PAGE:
The UFC travels to Brazil for Fight Night Brasilia, where raucous fans usually fill the stands, but will be missing this time due to coronavirus.

Eighth-ranked American Kevin Lee will match up against 13th-ranked Brazilian Charles Oliveira in a fight that will propel the victor upward in a deep, talented division. This is a critical fight for both men’s championship aspirations and looks to be closely contested.

Oliveira, 30, is a jiujitsu savant with refined Muay Thai striking skill. Since a loss to Paul Felder in 2017, Oliveira has won six straight bouts. Oliveira, who holds the UFC record with 11 submission wins, is masterful on the mat. He averages 2.78 submission attempts per 15 minutes, the highest rate in the UFC.

In his past six fights, Oliveira has averaged 4.46 significant strikes per minute while absorbing only 2.99. He has finished his past two opponents via TKO and KO, evidence that his striking has improved. Oliveira is improving, he is riding tremendous momentum and he is fighting in Brazil (though without the aid of his supporters).

The higher-ranked Lee accepted the challenge to travel to Brazil, where he won in 2017, to compete against the dangerous Oliveira. This seems a display of supreme confidence and quite a risky undertaking for Lee.

Since 2017, when he was submitted by Tony Ferguson for the interim lightweight title, Lee has gone 2-2. He has focused on refining his strike offense and defense to develop a more diverse attack after being pieced up by Al Iaquinta three fights back. Lee’s striking development seems to be coming along nicely based on the devastating, explosive head kick with which he leveled Gregor Gillespie in his last fight.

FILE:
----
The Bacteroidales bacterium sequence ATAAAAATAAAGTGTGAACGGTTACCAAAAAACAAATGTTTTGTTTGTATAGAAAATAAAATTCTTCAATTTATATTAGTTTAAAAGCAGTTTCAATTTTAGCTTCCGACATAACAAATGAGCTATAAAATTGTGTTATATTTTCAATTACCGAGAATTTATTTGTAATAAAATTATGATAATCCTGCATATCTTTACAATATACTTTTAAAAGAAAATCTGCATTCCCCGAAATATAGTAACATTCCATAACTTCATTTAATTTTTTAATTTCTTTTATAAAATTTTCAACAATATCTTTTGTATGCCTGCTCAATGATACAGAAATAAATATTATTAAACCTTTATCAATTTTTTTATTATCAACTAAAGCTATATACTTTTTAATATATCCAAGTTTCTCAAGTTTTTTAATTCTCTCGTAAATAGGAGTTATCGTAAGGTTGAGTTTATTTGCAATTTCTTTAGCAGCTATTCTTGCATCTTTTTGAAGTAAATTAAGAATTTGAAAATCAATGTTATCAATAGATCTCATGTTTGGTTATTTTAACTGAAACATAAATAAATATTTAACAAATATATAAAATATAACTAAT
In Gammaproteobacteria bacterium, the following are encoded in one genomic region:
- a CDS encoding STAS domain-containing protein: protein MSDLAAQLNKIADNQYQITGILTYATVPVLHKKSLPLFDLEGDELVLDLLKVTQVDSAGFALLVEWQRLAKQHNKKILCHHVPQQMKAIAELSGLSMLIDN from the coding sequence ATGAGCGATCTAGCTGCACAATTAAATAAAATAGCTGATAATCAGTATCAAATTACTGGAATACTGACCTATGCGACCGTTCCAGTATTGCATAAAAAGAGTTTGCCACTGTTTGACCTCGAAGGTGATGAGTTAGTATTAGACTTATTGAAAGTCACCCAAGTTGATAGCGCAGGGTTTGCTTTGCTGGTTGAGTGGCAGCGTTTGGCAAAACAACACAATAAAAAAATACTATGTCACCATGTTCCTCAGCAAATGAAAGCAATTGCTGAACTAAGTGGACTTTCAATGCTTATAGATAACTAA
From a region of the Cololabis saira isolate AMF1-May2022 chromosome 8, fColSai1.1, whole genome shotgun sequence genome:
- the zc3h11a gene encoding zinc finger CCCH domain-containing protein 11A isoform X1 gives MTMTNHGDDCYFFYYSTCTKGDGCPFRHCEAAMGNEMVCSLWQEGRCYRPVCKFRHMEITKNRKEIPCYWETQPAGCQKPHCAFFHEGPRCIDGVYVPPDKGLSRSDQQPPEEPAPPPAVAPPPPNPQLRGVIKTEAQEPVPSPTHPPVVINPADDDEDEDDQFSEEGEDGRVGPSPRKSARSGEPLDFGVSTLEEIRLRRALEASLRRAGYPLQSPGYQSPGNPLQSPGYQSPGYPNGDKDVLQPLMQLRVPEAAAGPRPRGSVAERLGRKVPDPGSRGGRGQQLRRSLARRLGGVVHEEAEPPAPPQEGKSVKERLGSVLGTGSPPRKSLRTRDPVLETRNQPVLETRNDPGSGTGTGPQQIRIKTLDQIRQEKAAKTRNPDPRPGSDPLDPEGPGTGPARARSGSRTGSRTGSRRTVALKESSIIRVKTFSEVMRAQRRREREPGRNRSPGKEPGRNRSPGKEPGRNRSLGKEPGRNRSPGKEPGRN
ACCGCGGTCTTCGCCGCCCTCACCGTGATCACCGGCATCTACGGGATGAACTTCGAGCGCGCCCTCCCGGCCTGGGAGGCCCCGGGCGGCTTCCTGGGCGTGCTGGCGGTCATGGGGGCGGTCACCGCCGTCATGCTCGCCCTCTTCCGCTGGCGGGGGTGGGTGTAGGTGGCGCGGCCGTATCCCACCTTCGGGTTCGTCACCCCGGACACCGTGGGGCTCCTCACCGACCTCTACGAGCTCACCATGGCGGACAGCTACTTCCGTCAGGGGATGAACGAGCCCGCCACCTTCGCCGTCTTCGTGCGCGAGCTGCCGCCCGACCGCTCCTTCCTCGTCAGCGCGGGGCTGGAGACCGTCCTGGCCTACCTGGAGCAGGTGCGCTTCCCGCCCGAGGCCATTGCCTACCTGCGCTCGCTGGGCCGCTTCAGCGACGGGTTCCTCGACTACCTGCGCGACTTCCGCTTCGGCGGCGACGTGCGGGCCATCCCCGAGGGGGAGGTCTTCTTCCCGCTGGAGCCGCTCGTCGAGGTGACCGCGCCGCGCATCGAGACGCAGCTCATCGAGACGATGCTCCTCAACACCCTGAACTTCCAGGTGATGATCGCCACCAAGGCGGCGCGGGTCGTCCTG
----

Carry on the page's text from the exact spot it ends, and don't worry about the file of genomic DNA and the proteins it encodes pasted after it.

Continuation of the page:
Lee, 27, is the younger man and will hold a 3-inch reach advantage. He has the edge in athleticism, power and explosion. Lee realizes 75 percent significant-strike success when on the floor in top position, mean weight is a big factor in this fight. Travel greatly affects a fighter’s ability to cut aggressive weight. It is terribly distracting to have to focus on that in the last days before a fight. This could be a problem for Lee.

The weigh-ins have transpired and, as expected, Lee missed weight, coming in at 158.5 pounds. The miss will cost him 20 percent of his purse along with the mental anguish of unsuccessfully striving to make the 155-pound limit instead of using that precious time rehydrating and preparing for battle.

Oliveira was one of the early fighters to make weight and has been replenishing himself in preparation for the main event throughout Lee’s hours of struggle and distraction.

While I see this weight miss as unfair and unethical on Lee’s behalf, I do believe Oliveira (who had the ability not to take the fight) is fully prepared for a long, grueling battle, one where the longer this fight goes, the bigger advantage Oliveira will have.

The play: Oliveira, +125.